Kenny Malone

Kenny Malone hails from Meadville, PA where the zipper was invented, where Clark Gable’s mother is buried and where, in 2007, a wrecking ball broke free from a construction site, rolled down North Main Street and somehow wound up inside the trunk of a Ford Taurus sitting at a red light.

Malone graduated from Xavier University in Cincinnati, OH as a mathematics major and economics minor. He took an un-ironic oath to use mathematics for good not evil. Per that oath, Malone has taken on a wide array of non-evil numbers-based reporting endeavors -- everything from proving the existence of a home-field heat advantage for the Miami Dolphins to explaining South Florida’s economy in terms of automobiles on I-95 to exposing the extraordinary toll the densest cluster of assisted living facilities in the state had on both local authorities and the residents of those facilities in Lauderhill, FL.

Malone’s work has been featured on NPR’s All Things Considered, Morning Edition and Weekend Edition as well as APM’s Marketplace and The Story. His work has won national awards for religion, financial, crime and investigative reporting as well as three Best in Show Green Eyeshade Awards, the National Edward R. Murrow Award for use of sound, the National Headliner and PRNDI awards for series reporting, and the Scripps Howard Award for In-Depth Radio Reporting.

Malone lives in Miami Beach with his scruffy dog, Sir Xavier Charpentier III.

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Breaking
9:13 pm
Wed October 31, 2012

How Mitt Romney Dealt With The Hurricane In The Room

Former Mass. Gov. Mitt Romney speaks to a crowd at the BankUnited Center in Coral Gables.
Credit Photo by Kenny Malone

Today was an important day for former Mass. Gov. Mitt Romney, his first day back from the Hurricane Sandy campaign hiatus.

Romney spent the day in a state uniquely associated with hurricanes (Florida) and made his second stop at a university nicknamed "The Hurricanes" (the University of Miami).

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Potential Cancer Cluster
4:06 pm
Mon October 22, 2012

Health Officials: No Cancer Cluster In Miami-Dade

Long-time Broadmoor resident Juan Heredia says he built this playground for his two granddaughters but won’t let them play outside anymore because of black dust he says is emitted from the recycling facility on the other side of this fence.
Photo by Kenny Malone

The Florida Department of Health said today there is not a cancer cluster just east of Hialeah, in a neighborhood often referred to as Broadmoor.

On July 19th, 2012 a resident from the Broadmoor area, Vanessa Shelton, went before the Miami-Dade County Commission during a public hearing about a nearby metal recycling facility.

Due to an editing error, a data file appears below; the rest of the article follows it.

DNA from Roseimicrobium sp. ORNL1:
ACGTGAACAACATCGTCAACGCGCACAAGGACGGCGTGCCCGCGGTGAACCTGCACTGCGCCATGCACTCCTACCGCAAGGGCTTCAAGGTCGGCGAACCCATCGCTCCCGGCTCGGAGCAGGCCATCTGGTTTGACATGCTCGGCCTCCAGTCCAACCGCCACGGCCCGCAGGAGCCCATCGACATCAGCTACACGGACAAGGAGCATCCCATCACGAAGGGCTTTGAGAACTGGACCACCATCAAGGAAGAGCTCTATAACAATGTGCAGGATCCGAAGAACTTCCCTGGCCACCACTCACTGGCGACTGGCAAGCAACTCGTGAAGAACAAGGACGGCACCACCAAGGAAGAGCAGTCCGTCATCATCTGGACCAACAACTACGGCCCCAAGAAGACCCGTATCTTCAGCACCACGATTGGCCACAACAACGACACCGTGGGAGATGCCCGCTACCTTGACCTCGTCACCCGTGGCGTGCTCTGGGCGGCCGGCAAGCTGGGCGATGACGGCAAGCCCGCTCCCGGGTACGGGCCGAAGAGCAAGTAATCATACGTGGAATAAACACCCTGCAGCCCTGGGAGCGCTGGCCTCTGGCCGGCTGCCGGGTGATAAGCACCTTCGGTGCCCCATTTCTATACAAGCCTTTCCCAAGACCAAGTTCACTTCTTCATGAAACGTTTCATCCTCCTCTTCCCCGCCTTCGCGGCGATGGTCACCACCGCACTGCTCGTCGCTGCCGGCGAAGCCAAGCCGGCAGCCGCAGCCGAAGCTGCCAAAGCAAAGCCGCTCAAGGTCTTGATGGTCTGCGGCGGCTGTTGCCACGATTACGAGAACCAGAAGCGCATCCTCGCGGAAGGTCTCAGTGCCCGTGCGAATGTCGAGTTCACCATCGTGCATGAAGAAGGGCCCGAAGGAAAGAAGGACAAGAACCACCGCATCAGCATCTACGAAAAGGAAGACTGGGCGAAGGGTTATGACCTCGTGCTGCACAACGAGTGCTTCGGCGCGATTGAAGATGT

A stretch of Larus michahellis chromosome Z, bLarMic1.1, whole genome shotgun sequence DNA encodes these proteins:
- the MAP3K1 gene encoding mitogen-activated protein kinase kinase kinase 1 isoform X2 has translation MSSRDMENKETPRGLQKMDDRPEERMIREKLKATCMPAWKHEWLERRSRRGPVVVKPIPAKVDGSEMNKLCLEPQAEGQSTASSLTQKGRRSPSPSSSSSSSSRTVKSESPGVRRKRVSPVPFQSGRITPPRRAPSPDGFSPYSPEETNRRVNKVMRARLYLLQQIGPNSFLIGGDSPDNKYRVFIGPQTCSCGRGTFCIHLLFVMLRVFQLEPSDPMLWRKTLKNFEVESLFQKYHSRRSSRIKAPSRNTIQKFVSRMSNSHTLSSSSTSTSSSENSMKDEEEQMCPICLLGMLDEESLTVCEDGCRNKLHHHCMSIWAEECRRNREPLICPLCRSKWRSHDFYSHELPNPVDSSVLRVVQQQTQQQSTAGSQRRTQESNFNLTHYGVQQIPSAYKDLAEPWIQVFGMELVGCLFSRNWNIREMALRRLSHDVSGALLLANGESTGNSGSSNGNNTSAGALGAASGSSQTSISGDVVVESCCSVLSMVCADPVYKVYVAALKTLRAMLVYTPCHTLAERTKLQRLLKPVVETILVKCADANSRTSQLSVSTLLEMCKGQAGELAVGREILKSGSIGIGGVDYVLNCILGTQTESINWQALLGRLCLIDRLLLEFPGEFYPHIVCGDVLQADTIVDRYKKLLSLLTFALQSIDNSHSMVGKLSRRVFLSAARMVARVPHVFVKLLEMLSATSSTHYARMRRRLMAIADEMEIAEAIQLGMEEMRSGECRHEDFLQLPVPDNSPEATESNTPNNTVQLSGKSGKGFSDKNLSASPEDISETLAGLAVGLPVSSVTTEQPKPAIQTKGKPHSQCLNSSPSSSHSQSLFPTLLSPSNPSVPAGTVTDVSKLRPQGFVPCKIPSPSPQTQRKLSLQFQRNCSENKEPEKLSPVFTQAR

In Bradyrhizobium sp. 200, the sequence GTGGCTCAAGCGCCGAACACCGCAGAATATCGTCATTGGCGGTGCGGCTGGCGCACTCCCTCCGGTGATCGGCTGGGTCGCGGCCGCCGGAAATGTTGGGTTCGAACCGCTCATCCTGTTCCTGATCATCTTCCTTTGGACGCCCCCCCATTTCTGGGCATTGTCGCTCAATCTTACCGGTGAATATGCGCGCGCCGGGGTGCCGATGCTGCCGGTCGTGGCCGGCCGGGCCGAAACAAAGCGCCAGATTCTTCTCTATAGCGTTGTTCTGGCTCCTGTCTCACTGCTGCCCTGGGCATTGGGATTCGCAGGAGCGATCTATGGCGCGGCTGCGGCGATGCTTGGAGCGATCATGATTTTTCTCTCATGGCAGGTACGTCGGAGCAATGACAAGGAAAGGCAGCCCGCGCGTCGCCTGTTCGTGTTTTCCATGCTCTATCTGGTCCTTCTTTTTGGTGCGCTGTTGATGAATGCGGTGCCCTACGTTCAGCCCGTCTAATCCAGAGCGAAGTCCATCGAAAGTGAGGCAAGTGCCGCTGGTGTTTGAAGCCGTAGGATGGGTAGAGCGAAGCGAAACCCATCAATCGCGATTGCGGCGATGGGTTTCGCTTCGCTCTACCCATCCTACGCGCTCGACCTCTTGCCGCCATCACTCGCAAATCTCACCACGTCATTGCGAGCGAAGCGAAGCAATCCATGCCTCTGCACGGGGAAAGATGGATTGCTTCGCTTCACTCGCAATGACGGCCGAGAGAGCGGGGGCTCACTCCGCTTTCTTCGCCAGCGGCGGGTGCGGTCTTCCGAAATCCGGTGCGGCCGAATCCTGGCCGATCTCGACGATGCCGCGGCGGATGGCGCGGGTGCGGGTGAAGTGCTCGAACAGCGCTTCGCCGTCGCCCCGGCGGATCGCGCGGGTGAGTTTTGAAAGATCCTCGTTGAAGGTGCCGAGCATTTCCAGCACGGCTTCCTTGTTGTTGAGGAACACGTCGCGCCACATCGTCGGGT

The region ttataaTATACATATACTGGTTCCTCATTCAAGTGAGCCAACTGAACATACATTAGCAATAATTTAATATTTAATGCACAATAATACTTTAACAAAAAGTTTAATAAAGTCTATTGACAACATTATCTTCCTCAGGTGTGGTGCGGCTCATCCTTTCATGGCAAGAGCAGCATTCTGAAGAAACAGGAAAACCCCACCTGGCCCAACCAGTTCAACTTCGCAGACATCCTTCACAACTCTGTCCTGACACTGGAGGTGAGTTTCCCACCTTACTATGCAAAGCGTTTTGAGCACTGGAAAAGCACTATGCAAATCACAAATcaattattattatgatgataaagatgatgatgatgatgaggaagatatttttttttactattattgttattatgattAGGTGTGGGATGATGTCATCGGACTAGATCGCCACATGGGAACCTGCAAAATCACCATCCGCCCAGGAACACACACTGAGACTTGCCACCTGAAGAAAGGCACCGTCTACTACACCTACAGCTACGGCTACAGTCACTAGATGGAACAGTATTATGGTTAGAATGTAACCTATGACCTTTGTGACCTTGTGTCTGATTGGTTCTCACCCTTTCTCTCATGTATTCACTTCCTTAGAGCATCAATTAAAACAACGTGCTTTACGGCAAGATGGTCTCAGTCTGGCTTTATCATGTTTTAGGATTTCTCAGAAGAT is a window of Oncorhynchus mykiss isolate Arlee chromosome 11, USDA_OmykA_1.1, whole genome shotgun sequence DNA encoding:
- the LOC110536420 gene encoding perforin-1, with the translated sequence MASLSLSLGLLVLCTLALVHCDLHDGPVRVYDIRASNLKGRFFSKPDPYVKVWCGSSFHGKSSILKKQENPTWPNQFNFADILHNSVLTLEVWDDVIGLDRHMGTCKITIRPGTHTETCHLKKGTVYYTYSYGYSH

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Dispatches
11:48 am
Thu October 18, 2012

Dispatch: The Server And The Cat

Patti Wilde and her bar mate Larry
YouTube Screenshot

During the previous debate, our Dispatches from the Swing State team met an interesting character in a Key West pub -- a local server named Patti Wilde who is originally from Cincinnati and is something of a local celebrity.

Or, as she explains it, "I mean, I used to be. I've been here 30 years so they go, 'oh, Cincinnati Patti's here.' But now they don't do that anymore. They go, 'Larry!'"

"Larry" is Patti Wilde's cat -- a very large cat that sits calmly on the bar stool wherever she goes.

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Dispatches From the Swing State
8:15 pm
Fri October 12, 2012

Taking The Political Pulse On The Smallest of Small Businesses: A Hot Dog Stand

Tony Grusovnich, 23, is working his way through college at his uncle'a hotdog stand in Palm Coast. Blames Obama for losing federal school loans, dislikes Romney equally.
Patrick Farrell

Flagler County, where Palm Coast is located, has the highest unemployment rate in Florida. 1 in 8 workers there is without a job.

Our Dispatches from the Swing State project passed through Palm Coast yesterday and stopped at a hotdog stand where they met John Sabia.

Sabia works only for tips at Hot Diggity Dog. He’s helping out the owner who happens to be his son.

Sabia says when Palm Coast was booming, the hotdog stand had a line for hours and US1 was backed up with traffic.


But then, the collapse.

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Dispatches From the Swing State
5:03 pm
Thu October 11, 2012

How To Survive On The Oyster Harvest, With Help From The President